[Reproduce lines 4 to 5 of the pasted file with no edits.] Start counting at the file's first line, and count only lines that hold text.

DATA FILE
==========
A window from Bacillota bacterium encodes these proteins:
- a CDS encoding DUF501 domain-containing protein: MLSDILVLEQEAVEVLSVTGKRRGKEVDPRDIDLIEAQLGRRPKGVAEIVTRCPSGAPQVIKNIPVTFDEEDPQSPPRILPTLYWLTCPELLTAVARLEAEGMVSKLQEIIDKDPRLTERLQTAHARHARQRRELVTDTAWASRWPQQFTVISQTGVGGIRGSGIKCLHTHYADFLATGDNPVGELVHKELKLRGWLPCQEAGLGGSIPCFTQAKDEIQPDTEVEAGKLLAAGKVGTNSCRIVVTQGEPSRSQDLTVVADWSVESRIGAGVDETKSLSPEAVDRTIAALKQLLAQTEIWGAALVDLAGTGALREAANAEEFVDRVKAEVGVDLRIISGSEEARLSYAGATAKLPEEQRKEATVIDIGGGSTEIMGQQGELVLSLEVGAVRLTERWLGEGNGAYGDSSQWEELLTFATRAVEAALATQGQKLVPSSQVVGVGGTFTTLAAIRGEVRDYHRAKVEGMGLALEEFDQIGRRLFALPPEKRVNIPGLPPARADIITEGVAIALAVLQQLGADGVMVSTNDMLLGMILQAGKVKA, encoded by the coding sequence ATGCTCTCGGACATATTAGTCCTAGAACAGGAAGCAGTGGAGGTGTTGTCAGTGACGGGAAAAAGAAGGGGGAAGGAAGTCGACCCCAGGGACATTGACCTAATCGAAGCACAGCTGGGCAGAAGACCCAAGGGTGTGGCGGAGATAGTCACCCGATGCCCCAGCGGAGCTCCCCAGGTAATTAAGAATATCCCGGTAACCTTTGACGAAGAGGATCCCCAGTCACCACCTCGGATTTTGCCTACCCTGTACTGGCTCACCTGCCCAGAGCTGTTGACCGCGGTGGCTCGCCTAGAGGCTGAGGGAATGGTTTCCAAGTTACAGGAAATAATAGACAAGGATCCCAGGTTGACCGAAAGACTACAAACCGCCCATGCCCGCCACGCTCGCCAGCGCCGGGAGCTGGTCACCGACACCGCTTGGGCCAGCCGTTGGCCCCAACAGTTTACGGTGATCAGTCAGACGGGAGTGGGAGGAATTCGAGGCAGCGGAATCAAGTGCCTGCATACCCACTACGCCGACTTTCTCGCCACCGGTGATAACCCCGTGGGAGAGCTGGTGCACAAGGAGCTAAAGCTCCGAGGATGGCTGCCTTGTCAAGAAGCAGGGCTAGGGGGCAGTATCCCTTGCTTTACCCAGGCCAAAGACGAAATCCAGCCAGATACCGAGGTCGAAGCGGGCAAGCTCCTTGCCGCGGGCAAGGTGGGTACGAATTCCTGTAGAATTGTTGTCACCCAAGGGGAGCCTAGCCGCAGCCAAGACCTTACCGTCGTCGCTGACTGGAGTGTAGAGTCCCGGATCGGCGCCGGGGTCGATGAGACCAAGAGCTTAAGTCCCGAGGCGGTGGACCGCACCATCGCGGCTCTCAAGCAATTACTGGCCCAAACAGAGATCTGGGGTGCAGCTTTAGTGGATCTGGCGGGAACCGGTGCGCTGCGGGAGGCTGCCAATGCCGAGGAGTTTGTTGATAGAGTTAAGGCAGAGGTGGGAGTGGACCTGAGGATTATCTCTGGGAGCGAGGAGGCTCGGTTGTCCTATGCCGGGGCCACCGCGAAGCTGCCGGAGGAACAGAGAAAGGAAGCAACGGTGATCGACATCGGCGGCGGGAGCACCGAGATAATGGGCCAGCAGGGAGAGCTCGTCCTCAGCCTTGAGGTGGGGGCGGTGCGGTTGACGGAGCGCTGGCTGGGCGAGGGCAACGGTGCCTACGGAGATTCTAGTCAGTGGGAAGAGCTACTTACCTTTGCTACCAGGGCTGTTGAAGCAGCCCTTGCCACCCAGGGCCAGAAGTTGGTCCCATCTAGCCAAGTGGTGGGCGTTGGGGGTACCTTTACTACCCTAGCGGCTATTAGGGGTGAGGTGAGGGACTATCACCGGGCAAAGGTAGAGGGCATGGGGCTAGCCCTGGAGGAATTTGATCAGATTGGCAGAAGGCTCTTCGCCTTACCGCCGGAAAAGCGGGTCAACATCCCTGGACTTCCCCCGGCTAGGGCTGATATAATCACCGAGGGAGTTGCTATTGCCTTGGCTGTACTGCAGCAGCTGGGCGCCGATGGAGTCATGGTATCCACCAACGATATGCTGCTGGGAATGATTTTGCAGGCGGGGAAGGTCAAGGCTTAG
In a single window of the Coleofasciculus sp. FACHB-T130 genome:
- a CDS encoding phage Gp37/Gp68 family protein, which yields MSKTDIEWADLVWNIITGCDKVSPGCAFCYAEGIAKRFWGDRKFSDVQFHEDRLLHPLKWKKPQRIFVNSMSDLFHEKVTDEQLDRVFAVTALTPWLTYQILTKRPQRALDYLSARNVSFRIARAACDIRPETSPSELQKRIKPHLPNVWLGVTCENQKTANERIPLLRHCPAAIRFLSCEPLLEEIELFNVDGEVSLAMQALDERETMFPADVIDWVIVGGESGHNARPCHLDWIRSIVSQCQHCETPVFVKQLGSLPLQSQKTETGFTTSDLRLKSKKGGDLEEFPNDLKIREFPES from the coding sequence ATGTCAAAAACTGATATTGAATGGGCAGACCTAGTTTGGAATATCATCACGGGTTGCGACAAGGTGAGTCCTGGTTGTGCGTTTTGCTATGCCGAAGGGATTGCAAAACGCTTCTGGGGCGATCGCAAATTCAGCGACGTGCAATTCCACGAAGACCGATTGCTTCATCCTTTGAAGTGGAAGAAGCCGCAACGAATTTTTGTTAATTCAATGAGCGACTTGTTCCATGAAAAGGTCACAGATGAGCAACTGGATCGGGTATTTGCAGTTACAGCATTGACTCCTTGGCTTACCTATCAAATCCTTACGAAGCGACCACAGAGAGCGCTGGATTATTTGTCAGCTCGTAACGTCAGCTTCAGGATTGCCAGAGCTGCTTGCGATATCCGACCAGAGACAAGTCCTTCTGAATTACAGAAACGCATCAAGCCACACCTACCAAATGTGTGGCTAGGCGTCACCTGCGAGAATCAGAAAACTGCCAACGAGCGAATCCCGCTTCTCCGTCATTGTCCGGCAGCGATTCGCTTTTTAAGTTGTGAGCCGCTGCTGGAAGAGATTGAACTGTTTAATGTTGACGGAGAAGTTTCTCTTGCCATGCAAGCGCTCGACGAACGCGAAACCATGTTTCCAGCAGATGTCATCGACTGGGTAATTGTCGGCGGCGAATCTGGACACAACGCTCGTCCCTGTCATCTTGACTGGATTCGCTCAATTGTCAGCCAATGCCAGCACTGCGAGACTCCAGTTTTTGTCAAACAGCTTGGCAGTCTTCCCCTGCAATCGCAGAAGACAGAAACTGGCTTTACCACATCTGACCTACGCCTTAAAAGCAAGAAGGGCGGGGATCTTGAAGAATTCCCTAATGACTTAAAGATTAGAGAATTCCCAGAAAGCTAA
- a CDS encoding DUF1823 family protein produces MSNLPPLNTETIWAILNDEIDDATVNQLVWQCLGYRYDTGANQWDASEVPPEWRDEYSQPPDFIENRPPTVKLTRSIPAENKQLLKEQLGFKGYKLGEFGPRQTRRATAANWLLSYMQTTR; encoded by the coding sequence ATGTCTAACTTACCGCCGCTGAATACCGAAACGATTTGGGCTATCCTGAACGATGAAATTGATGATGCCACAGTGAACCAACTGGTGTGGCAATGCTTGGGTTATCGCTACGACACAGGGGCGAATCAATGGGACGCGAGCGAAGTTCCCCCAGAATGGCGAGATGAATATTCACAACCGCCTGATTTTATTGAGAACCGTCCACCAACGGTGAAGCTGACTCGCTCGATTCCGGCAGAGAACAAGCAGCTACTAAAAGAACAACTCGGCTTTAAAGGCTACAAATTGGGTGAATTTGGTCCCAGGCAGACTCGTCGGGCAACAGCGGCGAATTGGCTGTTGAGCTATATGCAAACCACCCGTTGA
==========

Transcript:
- a CDS encoding phage Gp37/Gp68 family protein, which yields MSKTDIEWADLVWNIITGCDKVSPGCAFCYAEGIAKRFWGDRKFSDVQFHEDRLLHPLKWKKPQRIFVNSMSDLFHEKVTDEQLDRVFAVTALTPWLTYQILTKRPQRALDYLSARNVSFRIARAACDIRPETSPSELQKRIKPHLPNVWLGVTCENQKTANERIPLLRHCPAAIRFLSCEPLLEEIELFNVDGEVSLAMQALDERETMFPADVIDWVIVGGESGHNARPCHLDWIRSIVSQCQHCETPVFVKQLGSLPLQSQKTETGFTTSDLRLKSKKGGDLEEFPNDLKIREFPES from the coding sequence ATGTCAAAAACTGATATTGAATGGGCAGACCTAGTTTGGAATATCATCACGGGTTGCGACAAGGTGAGTCCTGGTTGTGCGTTTTGCTATGCCGAAGGGATTGCAAAACGCTTCTGGGGCGATCGCAAATTCAGCGACGTGCAATTCCACGAAGACCGATTGCTTCATCCTTTGAAGTGGAAGAAGCCGCAACGAATTTTTGTTAATTCAATGAGCGACTTGTTCCATGAAAAGGTCACAGATGAGCAACTGGATCGGGTATTTGCAGTTACAGCATTGACTCCTTGGCTTACCTATCAAATCCTTACGAAGCGACCACAGAGAGCGCTGGATTATTTGTCAGCTCGTAACGTCAGCTTCAGGATTGCCAGAGCTGCTTGCGATATCCGACCAGAGACAAGTCCTTCTGAATTACAGAAACGCATCAAGCCACACCTACCAAATGTGTGGCTAGGCGTCACCTGCGAGAATCAGAAAACTGCCAACGAGCGAATCCCGCTTCTCCGTCATTGTCCGGCAGCGATTCGCTTTTTAAGTTGTGAGCCGCTGCTGGAAGAGATTGAACTGTTTAATGTTGACGGAGAAGTTTCTCTTGCCATGCAAGCGCTCGACGAACGCGAAACCATGTTTCCAGCAGATGTCATCGACTGGGTAATTGTCGGCGGCGAATCTGGACACAACGCTCGTCCCTGTCATCTTGACTGGATTCGCTCAATTGTCAGCCAATGCCAGCACTGCGAGACTCCAGTTTTTGTCAAACAGCTTGGCAGTCTTCCCCTGCAATCGCAGAAGACAGAAACTGGCTTTACCACATCTGACCTACGCCTTAAAAGCAAGAAGGGCGGGGATCTTGAAGAATTCCCTAATGACTTAAAGATTAGAGAATTCCCAGAAAGCTAA
- a CDS encoding DUF1823 family protein produces MSNLPPLNTETIWAILNDEIDDATVNQLVWQCLGYRYDTGANQWDASEVPPEWRDEYSQPPDFIENRPPTVKLTRSIPAENKQLLKEQLGFKGYKLGEFGPRQTRRATAANWLLSYMQTTR; encoded by the coding sequence ATGTCTAACTTACCGCCGCTGAATACCGAAACGATTTGGGCTATCCTGAACGATGAAATTGATGATGCCACAGTGAACCAACTGGTGTGGCAATGCTTGGGTTATCGCTACGACACAGGGGCGAATCAATGGGACGCGAGCGAAGTTCCCCCAGAATGGCGAGATGAATATTCACAACCGCCTGATTTTATTGAGAACCGTCCACCAACGGTGAAGCTGACTCGCTCGATTCCGGCAGAGAACAAGCAGCTACTAAAAGAACAACTCGGCTTTAAAGGCTACAAATTGGGTGAATTTGGTCCCAGGCAGACTCGTCGGGCAACAGCGGCGAATTGGCTGTTGAGCTATATGCAAACCACCCGTTGA